Upward

Music Review

7 Dec 2016
Ross Hammond & Sameer Gupta
Upward
Prescott Recordings
Formats also available: Ltd CD
Ltd CD

Ross Hammond is a genuine troubadour, seemingly spending his life on the road playing acoustic and electric guitars to anyone that has the sense to listen. His style on Upward will be familiar to those who appreciate the work of John Fahey and Ry Cooder, steel string picking on 12-string acoustic guitar with a strong folk and blues flavour. Here he is joined by long time collaborator, drummer and tabla player Sameer Gupta who sticks to the latter instruments throughout this eight track release. His playing here is more about feel than speed, it is clearly bedded in the classical Indian style but avoids its characteristic high speed solos, instead both musicians lay down a groove that doesn’t have a foreground beat but at the same time has a clear tempo. One of his comments regarding working with Hammond is “He goes in for a raw sound, something that's outside of what are considered the conventional barriers.” He’s not wrong.

This combination of instruments has its forebears in the work of John McLaughlin (Shakti) and Ry Cooder (Meeting by the River with VM Bhatt) among others, but Hammond and Gupta have a more gritty, down to earth sound. It’s a simple recording with each artist given their own channel and surrounded by the natural reverb of the studio. The tracks vary in length from the title track’s 4’37” to the 11’39” of ‘For Chris Ferreira’, the latter is one of the stand outs on the album and remains interesting and engaging throughout thanks to both musicians’ improvisational skills. Hammond recorded duets with the late Ferreira which are beautiful pieces and available as part of a subscription deal he offers via bandcamp.com. For $20 or more you get four records [WAV or FLAC downloads] from his back catalogue and an exclusive music selection each month. If you like his music you’ll realise that this is a bargain and a half.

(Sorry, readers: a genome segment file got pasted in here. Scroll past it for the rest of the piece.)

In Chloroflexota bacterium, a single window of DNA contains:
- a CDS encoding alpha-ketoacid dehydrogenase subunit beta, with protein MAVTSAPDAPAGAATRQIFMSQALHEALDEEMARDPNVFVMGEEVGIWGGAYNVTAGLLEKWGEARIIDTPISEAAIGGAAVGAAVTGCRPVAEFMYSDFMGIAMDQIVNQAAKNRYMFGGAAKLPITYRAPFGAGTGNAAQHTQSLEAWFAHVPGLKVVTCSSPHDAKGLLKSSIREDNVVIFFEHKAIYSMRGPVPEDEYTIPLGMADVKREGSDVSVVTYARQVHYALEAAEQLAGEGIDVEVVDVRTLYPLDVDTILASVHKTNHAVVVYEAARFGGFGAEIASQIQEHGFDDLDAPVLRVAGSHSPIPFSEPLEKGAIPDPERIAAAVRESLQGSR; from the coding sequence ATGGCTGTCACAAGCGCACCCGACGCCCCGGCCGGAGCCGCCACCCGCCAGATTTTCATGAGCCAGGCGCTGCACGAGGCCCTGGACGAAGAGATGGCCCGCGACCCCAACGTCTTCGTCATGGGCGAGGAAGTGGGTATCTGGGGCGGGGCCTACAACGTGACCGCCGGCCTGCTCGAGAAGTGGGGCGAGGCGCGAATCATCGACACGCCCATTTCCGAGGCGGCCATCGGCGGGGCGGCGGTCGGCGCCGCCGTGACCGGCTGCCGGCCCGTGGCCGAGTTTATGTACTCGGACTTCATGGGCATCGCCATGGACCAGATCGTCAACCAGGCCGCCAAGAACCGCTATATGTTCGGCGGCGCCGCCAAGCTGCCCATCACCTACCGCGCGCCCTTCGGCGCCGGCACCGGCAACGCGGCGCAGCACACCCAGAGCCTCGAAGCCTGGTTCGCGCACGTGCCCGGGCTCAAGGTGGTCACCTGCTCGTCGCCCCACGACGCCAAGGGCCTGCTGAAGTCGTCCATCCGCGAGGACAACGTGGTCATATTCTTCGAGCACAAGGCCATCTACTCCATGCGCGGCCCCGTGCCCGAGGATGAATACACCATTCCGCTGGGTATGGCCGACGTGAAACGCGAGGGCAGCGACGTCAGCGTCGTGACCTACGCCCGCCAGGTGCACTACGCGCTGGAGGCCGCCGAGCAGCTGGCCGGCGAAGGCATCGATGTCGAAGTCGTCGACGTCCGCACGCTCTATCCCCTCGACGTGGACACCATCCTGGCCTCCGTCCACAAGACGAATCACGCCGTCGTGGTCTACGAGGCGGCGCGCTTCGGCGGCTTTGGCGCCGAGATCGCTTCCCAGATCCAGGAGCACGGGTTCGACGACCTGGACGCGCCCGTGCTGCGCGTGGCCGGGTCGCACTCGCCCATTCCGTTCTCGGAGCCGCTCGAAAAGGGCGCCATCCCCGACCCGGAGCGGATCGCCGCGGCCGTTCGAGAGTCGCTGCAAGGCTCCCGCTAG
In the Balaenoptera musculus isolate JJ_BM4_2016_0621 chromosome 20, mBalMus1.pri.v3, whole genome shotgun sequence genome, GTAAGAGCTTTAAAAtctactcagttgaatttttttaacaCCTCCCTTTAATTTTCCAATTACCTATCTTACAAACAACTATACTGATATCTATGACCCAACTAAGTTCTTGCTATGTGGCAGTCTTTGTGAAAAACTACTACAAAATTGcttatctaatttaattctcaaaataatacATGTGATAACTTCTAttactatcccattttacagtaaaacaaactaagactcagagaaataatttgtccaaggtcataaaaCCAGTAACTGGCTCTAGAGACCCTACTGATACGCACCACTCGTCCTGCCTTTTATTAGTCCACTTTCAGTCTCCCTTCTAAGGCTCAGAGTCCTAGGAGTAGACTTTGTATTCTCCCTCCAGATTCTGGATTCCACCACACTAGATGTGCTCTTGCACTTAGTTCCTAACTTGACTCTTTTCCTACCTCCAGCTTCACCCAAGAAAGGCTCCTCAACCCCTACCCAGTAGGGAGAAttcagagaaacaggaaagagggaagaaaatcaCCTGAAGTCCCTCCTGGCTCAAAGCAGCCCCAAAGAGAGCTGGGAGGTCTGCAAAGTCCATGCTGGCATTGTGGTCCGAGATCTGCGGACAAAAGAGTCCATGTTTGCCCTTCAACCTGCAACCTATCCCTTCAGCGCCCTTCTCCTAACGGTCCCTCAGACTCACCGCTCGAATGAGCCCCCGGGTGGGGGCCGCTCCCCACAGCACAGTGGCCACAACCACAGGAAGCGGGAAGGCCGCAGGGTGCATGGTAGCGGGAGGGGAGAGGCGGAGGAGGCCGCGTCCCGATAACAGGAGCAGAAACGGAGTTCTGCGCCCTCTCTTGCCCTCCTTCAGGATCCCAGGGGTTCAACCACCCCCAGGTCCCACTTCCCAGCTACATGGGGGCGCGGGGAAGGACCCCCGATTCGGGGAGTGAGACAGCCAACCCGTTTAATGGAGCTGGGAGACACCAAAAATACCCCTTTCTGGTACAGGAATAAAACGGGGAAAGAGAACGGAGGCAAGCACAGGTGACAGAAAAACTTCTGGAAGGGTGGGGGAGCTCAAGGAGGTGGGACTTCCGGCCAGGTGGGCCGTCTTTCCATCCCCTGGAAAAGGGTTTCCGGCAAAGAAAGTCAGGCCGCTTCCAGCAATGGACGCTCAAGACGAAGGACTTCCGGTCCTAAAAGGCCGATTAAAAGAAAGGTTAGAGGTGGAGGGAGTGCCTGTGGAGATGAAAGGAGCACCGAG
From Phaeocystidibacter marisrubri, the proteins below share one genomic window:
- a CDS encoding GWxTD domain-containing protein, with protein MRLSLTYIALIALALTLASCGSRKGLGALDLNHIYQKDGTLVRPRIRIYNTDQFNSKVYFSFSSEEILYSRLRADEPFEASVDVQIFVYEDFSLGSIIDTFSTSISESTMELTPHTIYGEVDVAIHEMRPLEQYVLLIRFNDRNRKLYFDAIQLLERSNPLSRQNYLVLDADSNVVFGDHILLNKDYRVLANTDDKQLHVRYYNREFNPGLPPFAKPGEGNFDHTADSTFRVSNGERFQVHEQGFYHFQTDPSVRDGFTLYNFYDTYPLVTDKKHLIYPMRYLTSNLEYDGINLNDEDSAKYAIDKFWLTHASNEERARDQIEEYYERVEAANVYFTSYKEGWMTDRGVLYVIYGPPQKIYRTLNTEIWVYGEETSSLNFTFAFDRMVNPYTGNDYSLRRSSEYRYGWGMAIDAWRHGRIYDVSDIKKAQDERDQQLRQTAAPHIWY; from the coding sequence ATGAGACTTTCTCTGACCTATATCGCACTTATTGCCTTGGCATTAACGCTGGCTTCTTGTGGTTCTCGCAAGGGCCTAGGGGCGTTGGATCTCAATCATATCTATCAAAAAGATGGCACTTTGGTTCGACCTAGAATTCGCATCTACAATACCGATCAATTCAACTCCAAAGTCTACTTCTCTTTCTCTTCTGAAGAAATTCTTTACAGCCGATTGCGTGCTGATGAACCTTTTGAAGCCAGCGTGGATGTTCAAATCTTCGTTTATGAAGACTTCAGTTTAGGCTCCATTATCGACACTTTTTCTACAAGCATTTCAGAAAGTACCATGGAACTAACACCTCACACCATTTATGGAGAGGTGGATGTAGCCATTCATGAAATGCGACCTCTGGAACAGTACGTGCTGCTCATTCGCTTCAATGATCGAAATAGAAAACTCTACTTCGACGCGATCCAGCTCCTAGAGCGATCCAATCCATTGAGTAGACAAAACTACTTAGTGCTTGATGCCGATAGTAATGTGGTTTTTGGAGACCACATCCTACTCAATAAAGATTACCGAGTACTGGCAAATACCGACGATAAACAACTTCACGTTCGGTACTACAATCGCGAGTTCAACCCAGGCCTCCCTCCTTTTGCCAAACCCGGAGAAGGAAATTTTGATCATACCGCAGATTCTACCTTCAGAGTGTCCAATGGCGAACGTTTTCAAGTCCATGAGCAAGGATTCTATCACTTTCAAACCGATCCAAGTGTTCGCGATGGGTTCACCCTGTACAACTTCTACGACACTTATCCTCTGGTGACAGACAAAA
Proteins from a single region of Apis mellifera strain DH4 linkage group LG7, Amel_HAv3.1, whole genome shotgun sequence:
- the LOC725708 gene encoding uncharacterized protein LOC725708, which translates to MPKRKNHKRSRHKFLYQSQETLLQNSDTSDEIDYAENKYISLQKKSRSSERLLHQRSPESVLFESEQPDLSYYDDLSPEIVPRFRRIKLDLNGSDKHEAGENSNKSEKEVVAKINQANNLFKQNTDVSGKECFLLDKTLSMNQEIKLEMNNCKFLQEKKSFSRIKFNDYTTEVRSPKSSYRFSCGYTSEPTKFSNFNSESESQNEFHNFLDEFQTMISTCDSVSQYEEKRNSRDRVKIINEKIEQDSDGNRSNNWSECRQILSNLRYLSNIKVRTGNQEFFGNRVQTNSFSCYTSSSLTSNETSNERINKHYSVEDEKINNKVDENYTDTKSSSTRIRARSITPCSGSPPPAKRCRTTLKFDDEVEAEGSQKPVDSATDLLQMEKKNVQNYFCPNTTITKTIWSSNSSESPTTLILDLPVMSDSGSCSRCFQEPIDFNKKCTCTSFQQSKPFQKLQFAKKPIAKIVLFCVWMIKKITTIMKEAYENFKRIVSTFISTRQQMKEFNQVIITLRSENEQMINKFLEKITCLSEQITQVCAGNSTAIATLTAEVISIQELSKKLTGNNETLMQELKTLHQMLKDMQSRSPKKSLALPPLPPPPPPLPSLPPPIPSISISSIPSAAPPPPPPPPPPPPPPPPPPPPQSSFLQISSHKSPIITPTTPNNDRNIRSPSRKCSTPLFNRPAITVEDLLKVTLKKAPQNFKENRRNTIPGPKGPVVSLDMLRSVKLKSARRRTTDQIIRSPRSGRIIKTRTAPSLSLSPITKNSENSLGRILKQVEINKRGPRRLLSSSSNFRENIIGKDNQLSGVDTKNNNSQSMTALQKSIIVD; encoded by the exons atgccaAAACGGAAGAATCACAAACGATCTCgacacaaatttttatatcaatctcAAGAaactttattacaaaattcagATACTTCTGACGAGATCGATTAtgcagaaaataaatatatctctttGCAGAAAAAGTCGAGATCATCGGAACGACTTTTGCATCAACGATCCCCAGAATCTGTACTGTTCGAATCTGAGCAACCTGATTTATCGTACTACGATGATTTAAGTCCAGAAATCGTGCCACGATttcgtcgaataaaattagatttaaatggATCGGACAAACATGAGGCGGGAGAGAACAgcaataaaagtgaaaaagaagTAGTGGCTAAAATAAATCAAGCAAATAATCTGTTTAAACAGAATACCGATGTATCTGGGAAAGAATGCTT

Hammond’s playing appeals because it is honest, open hearted balm for the soul. It’s not about virtuosity although he’s clearly a great player and there is no studio flim flam to give it a smokin’ sound, just the open, vibrant sound of the acoustic guitar. Which when combined with the dynamics of clearcut tabla makes for an absorbing musical experience. If you only try one track make it ‘Being and Becoming’, it is a solid gone beauty of the rarest kind.

Jason Kennedy